That's right: if a bunch of bad actors crop up in an instance that lets them spew garbage, you can just mass mute/block them. And if you prefer being a free speech absolutist, you can just not do that. Or, better yet, run your own instance which is pretty easy and cheap, and have absolute control over what you see! No Terms of Service or Privacy Policy required. It is entirely in your control, no single company (or billionaire) can decide for you.

How is it worse?

Obviously the big hump to get over is that if you “move” from one social network to another, you lose your followers. On Mastodon, you can change instances without losing followers, but to make the initial switch does require some effort on your part to build up a new social profile, and of course, who wants to to that?

The biggest issue I have run into as I've helped people onboard to Mastodon is discoverability. Big tech social networks have their algorithms and whatnot watching what people like, say, etc so they can suggest accounts to you to get started. Mastodon tries but definitely falls short of giving you a big list of who to follow.

Luckily, folks have done a few things to help, like making big lists of great accounts to follow by topic for example.

The good news: Like I've said, people are far, far more engaging on Mastodon. Just starting off by fleshing out your profile and posting an introduction post (using hashtags for topics and whatnot helps too!) will get you engagement. People are much more likely to click in to your profile. We're all looking to follow genuine folks, so if you just be you, you'll get settled in no time.

Common Misconceptions

Misconception: is Mastodon

Reality: is one instance of Mastodon. It is the largest by registered users and run by the original creator of Mastodon. You by no means need to sign up there, since instances can all connect with each other. Mastodon is the software, not the website. Think about it like Wordpress in a way.

Misconception: Mastodon is owned by a company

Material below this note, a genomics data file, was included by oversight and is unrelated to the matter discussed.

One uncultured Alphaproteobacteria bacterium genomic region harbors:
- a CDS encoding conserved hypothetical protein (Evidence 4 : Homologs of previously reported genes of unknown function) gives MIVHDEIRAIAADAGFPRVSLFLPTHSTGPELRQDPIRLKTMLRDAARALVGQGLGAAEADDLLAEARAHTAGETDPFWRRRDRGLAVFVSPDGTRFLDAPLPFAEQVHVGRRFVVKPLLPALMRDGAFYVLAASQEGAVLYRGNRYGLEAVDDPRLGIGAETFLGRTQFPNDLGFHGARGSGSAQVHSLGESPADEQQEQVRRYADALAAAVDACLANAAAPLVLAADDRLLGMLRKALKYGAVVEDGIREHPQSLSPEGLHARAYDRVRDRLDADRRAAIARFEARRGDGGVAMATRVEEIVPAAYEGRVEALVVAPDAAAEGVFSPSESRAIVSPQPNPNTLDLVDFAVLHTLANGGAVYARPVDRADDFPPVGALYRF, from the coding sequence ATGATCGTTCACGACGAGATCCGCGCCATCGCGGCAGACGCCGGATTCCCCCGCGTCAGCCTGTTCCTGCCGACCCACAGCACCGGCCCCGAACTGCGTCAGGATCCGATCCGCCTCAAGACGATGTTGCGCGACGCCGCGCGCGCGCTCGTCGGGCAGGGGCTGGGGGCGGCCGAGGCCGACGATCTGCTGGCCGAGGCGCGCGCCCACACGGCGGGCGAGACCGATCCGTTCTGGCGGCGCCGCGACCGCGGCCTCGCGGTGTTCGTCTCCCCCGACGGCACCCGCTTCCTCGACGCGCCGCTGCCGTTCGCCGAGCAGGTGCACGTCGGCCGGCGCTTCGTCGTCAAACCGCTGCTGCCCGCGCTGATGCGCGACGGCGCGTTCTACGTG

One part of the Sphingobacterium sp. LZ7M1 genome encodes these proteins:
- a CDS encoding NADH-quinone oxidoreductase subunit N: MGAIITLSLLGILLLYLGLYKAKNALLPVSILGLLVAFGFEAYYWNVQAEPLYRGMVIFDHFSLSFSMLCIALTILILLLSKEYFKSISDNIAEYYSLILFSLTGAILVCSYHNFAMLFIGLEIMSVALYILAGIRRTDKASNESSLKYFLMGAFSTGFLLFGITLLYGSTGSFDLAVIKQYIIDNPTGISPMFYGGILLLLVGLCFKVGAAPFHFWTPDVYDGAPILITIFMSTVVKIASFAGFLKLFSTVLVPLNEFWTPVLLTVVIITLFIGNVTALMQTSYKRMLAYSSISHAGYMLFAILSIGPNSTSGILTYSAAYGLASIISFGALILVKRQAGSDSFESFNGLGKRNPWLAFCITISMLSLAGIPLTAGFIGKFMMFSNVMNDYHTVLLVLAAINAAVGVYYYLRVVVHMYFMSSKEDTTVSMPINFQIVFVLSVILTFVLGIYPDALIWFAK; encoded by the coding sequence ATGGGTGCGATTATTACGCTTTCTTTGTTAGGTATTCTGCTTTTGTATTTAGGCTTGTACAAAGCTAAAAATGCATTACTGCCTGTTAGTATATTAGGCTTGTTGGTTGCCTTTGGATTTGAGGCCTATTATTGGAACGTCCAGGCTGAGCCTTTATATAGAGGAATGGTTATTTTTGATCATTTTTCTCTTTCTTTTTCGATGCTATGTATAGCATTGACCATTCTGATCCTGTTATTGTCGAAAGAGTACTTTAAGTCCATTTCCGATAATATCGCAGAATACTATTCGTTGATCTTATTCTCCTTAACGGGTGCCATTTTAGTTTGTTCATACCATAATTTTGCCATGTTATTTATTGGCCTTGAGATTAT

Reality: The codebase for Mastodon, while open source, is run by a company. The network uses an open, established protocol for interaction. As an example of this, recall that Mastodon instances can interact with any other service in the Fediverse, including non-Mastodon stuff. And since the codebase is open source, anyone can make their own version of it if they don't like something. And instances outside of are completely unaffiliated with the company, which to my knowledge mostly just exists for logistics.

Misconception: (or another instance running Mastodon) went down! It can't handle the users!

Reality: That's one instance going down, and often if it does happen, its because understandably, people flock to it whenever bad news about Twitter comes out, overloading the server. There are thousands of other instances that still go on if another server has a temporary outage, and they are temporary indeed.

Misconception: It's not actually decentralized!

Reality: “Decentralized” has a lot of baggage these days because of the crypto crowd. There are many ways to decentralize, and the Fediverse is one of them. A fleet of community-run servers rather than one company-owned service is a great way to have the best of both worlds. People who just want to have an account can just have an account and use it, while still not being under big tech surveillance. Often, servers are crowd funded by those who wish to contribute. And on the other end, if you want to totally own your data, you can run your own instance! There's even one-click systems out there to spin up a Mastodon server on the cheap. You are totally in control.

Misconception: I'm not cool enough

Reality: Yes you are, you cool cool person.

Misc Notes

I'll finish out with just a few more quick thoughts about this all. I don't want to just sit here and try to sell you on Mastodon for ages. I do want to give you an understanding of what the heck it is, so that you can decide if you want to try it out yourself.

Human: Mastodon/the Fediverse feels very human. We are building this space very much by the people for the people. No company owns the network. It's not plagued with brands doing marketing. There are literally no ads. If you are trying to market yourself or you are trying to “build your personal brand,” this probably isn't what you're looking for. But if you're sick of “brands” and ads and marketing and influencers and algorithms stoking anger, you may want to try this out.

Easy: A lot of folks seem to be afraid of the word “decentralized” or “instance”. I promise you, if you can use email or Twitter, you can use Mastodon.

Flexible: Unlike Twitter, Mastodon has a completely open API, which means developers can fully build excellent mobile apps. There is now an official Mastodon mobile app, but other great apps exist, such as Metatext or Toot! on iOS, or Tusky on Android.